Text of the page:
"Two years ago in the snow in Pittsburgh, he threw two touchdowns in the fourth period to win by a single point. That night he checked into the hospital with a fractured jaw. There wasn't a pass he couldn't throw, a team he couldn't beat, a pain he couldn't endure, or a woman he couldn't fuck, given the right time and combination of pieces."—Peter Gent, North Dallas Forty
Near the beginning of the most brutal game of the most overtly violent season in the history of the National Football League, Ben Roethlisberger broke his nose. You could see it happen, because after being sacked by an angry swarm of Baltimore Raven defenders, Roethlisberger tore off his helmet and a rivulet of blood cascaded from his crooked proboscis. Weaving toward the sideline, a towel pressed to his nostrils, Roethlisberger looked a little like DeNiro playing Jake LaMotta, punch drunk and vacant, limping along on a badly injured foot that appeared to have been mummified by the trainers before the game.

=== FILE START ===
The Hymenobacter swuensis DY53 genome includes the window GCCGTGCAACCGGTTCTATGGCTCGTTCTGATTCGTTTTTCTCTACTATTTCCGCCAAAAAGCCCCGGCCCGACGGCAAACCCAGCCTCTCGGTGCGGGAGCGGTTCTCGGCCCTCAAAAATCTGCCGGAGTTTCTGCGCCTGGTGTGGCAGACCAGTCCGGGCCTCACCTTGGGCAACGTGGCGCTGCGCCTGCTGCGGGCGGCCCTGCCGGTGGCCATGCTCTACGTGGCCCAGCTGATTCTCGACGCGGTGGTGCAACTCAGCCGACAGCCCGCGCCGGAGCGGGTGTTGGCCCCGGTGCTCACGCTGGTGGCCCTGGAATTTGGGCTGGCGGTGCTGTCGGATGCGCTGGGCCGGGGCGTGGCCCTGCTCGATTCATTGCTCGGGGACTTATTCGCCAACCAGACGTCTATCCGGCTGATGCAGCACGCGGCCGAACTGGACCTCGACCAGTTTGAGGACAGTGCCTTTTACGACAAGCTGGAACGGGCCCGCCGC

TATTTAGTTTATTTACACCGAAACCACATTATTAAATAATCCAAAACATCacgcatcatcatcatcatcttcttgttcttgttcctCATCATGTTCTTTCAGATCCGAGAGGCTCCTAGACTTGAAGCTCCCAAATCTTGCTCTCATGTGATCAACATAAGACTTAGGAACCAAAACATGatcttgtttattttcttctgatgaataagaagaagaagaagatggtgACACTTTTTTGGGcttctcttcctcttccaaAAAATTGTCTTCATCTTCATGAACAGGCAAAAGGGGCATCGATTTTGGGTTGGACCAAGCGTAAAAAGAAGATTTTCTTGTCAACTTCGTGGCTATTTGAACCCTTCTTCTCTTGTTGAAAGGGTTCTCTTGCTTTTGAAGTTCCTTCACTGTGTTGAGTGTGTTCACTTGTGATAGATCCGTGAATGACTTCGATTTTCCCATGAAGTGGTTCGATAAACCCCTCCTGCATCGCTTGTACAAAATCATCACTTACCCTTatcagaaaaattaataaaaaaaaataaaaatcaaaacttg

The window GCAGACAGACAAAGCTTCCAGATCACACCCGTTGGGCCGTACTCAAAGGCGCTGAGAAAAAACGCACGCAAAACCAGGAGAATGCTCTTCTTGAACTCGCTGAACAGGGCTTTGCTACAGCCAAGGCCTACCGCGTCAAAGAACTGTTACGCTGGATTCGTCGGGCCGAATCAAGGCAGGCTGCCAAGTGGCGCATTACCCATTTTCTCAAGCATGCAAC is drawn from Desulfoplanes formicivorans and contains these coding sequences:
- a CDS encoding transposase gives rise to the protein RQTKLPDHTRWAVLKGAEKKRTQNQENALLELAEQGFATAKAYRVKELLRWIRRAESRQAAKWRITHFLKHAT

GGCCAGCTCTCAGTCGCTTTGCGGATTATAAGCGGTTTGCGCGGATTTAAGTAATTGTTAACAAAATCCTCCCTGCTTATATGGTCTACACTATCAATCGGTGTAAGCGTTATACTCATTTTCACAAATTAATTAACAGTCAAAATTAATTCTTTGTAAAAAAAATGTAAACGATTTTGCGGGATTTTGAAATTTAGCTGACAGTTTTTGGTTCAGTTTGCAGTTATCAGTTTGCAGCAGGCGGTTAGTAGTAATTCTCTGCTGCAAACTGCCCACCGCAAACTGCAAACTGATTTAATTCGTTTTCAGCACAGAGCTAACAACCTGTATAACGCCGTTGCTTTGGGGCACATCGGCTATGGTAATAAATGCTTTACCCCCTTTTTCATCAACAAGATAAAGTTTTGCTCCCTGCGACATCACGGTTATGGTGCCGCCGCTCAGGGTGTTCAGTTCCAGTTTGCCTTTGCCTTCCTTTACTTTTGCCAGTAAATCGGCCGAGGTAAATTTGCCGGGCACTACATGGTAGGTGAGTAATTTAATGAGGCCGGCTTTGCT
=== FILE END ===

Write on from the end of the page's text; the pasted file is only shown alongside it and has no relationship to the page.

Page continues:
Roethlisberger came back into the game, of course, because this is what Ben Roethlisberger does. If Tom Brady is the epitome of quarterbacking grace, and Peyton Manning is the prototype of quarterbacking subtetly and misdirection, Roethlisberger is the quarterback who epitomizes the brutality of his chosen profession.